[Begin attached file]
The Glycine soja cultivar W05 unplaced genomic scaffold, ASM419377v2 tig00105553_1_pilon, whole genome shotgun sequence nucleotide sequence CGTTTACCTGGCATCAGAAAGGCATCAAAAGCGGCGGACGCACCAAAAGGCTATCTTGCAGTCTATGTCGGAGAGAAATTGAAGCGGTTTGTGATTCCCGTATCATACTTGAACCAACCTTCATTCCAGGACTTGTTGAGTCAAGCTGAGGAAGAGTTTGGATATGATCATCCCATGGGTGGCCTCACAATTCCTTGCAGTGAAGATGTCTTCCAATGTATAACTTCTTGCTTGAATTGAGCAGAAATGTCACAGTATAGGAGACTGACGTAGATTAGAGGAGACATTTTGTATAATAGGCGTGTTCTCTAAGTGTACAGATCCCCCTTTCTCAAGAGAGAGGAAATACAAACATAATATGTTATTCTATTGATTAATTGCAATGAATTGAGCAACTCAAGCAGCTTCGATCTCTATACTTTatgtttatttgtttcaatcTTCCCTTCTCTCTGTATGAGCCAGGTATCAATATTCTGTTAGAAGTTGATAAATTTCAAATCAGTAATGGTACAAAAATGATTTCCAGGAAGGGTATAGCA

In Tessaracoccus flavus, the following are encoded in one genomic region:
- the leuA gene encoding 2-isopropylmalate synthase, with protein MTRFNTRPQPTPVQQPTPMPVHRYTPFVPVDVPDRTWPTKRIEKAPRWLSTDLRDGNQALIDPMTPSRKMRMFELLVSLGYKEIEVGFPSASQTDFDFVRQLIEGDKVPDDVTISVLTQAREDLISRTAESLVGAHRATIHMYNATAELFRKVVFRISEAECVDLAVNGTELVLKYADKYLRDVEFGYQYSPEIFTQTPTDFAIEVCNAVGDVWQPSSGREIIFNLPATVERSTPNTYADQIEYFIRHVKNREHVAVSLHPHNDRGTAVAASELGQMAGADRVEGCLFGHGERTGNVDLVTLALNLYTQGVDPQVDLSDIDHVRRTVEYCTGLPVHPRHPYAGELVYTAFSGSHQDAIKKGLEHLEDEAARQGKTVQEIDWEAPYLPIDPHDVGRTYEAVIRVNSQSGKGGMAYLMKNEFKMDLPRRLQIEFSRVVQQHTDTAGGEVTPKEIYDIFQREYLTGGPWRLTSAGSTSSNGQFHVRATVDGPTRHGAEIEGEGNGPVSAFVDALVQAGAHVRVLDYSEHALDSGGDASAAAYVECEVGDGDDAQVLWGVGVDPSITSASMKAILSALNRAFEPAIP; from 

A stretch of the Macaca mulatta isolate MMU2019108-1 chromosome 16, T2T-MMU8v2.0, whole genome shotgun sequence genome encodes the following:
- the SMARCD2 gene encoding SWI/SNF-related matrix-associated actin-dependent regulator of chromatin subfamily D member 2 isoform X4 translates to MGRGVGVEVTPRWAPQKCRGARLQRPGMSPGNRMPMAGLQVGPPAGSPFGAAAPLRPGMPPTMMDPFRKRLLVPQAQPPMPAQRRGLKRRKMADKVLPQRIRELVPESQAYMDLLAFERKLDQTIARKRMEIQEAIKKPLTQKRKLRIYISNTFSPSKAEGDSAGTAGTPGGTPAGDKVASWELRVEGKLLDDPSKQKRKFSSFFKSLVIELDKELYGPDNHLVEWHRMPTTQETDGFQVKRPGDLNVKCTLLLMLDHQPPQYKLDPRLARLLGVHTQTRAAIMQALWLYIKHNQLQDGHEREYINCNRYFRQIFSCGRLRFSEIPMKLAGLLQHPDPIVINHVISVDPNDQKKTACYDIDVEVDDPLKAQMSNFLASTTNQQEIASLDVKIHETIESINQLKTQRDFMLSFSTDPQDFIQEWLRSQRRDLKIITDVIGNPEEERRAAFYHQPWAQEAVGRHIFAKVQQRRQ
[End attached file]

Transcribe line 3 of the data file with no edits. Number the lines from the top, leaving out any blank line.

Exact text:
- the leuA gene encoding 2-isopropylmalate synthase, with protein MTRFNTRPQPTPVQQPTPMPVHRYTPFVPVDVPDRTWPTKRIEKAPRWLSTDLRDGNQALIDPMTPSRKMRMFELLVSLGYKEIEVGFPSASQTDFDFVRQLIEGDKVPDDVTISVLTQAREDLISRTAESLVGAHRATIHMYNATAELFRKVVFRISEAECVDLAVNGTELVLKYADKYLRDVEFGYQYSPEIFTQTPTDFAIEVCNAVGDVWQPSSGREIIFNLPATVERSTPNTYADQIEYFIRHVKNREHVAVSLHPHNDRGTAVAASELGQMAGADRVEGCLFGHGERTGNVDLVTLALNLYTQGVDPQVDLSDIDHVRRTVEYCTGLPVHPRHPYAGELVYTAFSGSHQDAIKKGLEHLEDEAARQGKTVQEIDWEAPYLPIDPHDVGRTYEAVIRVNSQSGKGGMAYLMKNEFKMDLPRRLQIEFSRVVQQHTDTAGGEVTPKEIYDIFQREYLTGGPWRLTSAGSTSSNGQFHVRATVDGPTRHGAEIEGEGNGPVSAFVDALVQAGAHVRVLDYSEHALDSGGDASAAAYVECEVGDGDDAQVLWGVGVDPSITSASMKAILSALNRAFEPAIP; from 